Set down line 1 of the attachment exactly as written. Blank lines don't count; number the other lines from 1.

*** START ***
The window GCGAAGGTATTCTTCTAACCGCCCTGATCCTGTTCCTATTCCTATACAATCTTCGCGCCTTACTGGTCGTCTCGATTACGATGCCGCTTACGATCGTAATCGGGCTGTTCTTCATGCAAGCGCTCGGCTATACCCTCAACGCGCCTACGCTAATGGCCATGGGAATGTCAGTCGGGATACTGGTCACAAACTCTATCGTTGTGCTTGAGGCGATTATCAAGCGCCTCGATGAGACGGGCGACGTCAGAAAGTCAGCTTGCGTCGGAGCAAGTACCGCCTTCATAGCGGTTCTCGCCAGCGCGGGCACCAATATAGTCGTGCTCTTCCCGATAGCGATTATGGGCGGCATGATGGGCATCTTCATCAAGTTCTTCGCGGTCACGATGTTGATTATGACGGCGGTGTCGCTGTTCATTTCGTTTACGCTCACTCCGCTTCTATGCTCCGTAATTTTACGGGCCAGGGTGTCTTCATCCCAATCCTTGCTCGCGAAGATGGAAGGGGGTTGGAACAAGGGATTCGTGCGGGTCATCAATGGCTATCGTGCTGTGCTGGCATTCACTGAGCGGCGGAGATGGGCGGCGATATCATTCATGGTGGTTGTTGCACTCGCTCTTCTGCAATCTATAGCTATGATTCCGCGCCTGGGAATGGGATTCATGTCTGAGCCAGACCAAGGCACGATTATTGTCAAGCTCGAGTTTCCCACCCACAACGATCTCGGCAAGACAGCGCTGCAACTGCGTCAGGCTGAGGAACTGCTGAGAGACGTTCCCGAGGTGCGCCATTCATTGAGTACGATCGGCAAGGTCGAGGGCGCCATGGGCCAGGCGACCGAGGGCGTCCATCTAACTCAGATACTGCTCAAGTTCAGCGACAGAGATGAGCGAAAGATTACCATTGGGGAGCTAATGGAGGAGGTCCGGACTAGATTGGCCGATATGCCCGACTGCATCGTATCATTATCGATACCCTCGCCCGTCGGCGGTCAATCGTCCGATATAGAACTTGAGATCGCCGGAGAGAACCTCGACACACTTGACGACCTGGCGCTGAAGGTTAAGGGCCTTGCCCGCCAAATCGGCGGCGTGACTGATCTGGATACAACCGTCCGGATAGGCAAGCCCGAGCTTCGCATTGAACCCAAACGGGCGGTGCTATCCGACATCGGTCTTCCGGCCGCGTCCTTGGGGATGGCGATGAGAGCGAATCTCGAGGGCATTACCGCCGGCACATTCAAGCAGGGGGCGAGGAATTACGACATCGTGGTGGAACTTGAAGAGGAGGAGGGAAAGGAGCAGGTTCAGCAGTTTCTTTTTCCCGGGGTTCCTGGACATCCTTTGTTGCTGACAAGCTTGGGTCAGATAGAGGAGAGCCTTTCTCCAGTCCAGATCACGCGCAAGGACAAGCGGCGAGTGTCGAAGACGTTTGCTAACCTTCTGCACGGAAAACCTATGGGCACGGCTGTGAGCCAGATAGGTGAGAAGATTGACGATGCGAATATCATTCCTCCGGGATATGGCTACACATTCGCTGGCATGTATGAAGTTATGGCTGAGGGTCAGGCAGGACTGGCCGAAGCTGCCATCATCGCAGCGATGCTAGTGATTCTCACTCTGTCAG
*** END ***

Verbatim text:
The window GCGAAGGTATTCTTCTAACCGCCCTGATCCTGTTCCTATTCCTATACAATCTTCGCGCCTTACTGGTCGTCTCGATTACGATGCCGCTTACGATCGTAATCGGGCTGTTCTTCATGCAAGCGCTCGGCTATACCCTCAACGCGCCTACGCTAATGGCCATGGGAATGTCAGTCGGGATACTGGTCACAAACTCTATCGTTGTGCTTGAGGCGATTATCAAGCGCCTCGATGAGACGGGCGACGTCAGAAAGTCAGCTTGCGTCGGAGCAAGTACCGCCTTCATAGCGGTTCTCGCCAGCGCGGGCACCAATATAGTCGTGCTCTTCCCGATAGCGATTATGGGCGGCATGATGGGCATCTTCATCAAGTTCTTCGCGGTCACGATGTTGATTATGACGGCGGTGTCGCTGTTCATTTCGTTTACGCTCACTCCGCTTCTATGCTCCGTAATTTTACGGGCCAGGGTGTCTTCATCCCAATCCTTGCTCGCGAAGATGGAAGGGGGTTGGAACAAGGGATTCGTGCGGGTCATCAATGGCTATCGTGCTGTGCTGGCATTCACTGAGCGGCGGAGATGGGCGGCGATATCATTCATGGTGGTTGTTGCACTCGCTCTTCTGCAATCTATAGCTATGATTCCGCGCCTGGGAATGGGATTCATGTCTGAGCCAGACCAAGGCACGATTATTGTCAAGCTCGAGTTTCCCACCCACAACGATCTCGGCAAGACAGCGCTGCAACTGCGTCAGGCTGAGGAACTGCTGAGAGACGTTCCCGAGGTGCGCCATTCATTGAGTACGATCGGCAAGGTCGAGGGCGCCATGGGCCAGGCGACCGAGGGCGTCCATCTAACTCAGATACTGCTCAAGTTCAGCGACAGAGATGAGCGAAAGATTACCATTGGGGAGCTAATGGAGGAGGTCCGGACTAGATTGGCCGATATGCCCGACTGCATCGTATCATTATCGATACCCTCGCCCGTCGGCGGTCAATCGTCCGATATAGAACTTGAGATCGCCGGAGAGAACCTCGACACACTTGACGACCTGGCGCTGAAGGTTAAGGGCCTTGCCCGCCAAATCGGCGGCGTGACTGATCTGGATACAACCGTCCGGATAGGCAAGCCCGAGCTTCGCATTGAACCCAAACGGGCGGTGCTATCCGACATCGGTCTTCCGGCCGCGTCCTTGGGGATGGCGATGAGAGCGAATCTCGAGGGCATTACCGCCGGCACATTCAAGCAGGGGGCGAGGAATTACGACATCGTGGTGGAACTTGAAGAGGAGGAGGGAAAGGAGCAGGTTCAGCAGTTTCTTTTTCCCGGGGTTCCTGGACATCCTTTGTTGCTGACAAGCTTGGGTCAGATAGAGGAGAGCCTTTCTCCAGTCCAGATCACGCGCAAGGACAAGCGGCGAGTGTCGAAGACGTTTGCTAACCTTCTGCACGGAAAACCTATGGGCACGGCTGTGAGCCAGATAGGTGAGAAGATTGACGATGCGAATATCATTCCTCCGGGATATGGCTACACATTCGCTGGCATGTATGAAGTTATGGCTGAGGGTCAGGCAGGACTGGCCGAAGCTGCCATCATCGCAGCGATGCTAGTGATTCTCACTCTGTCAG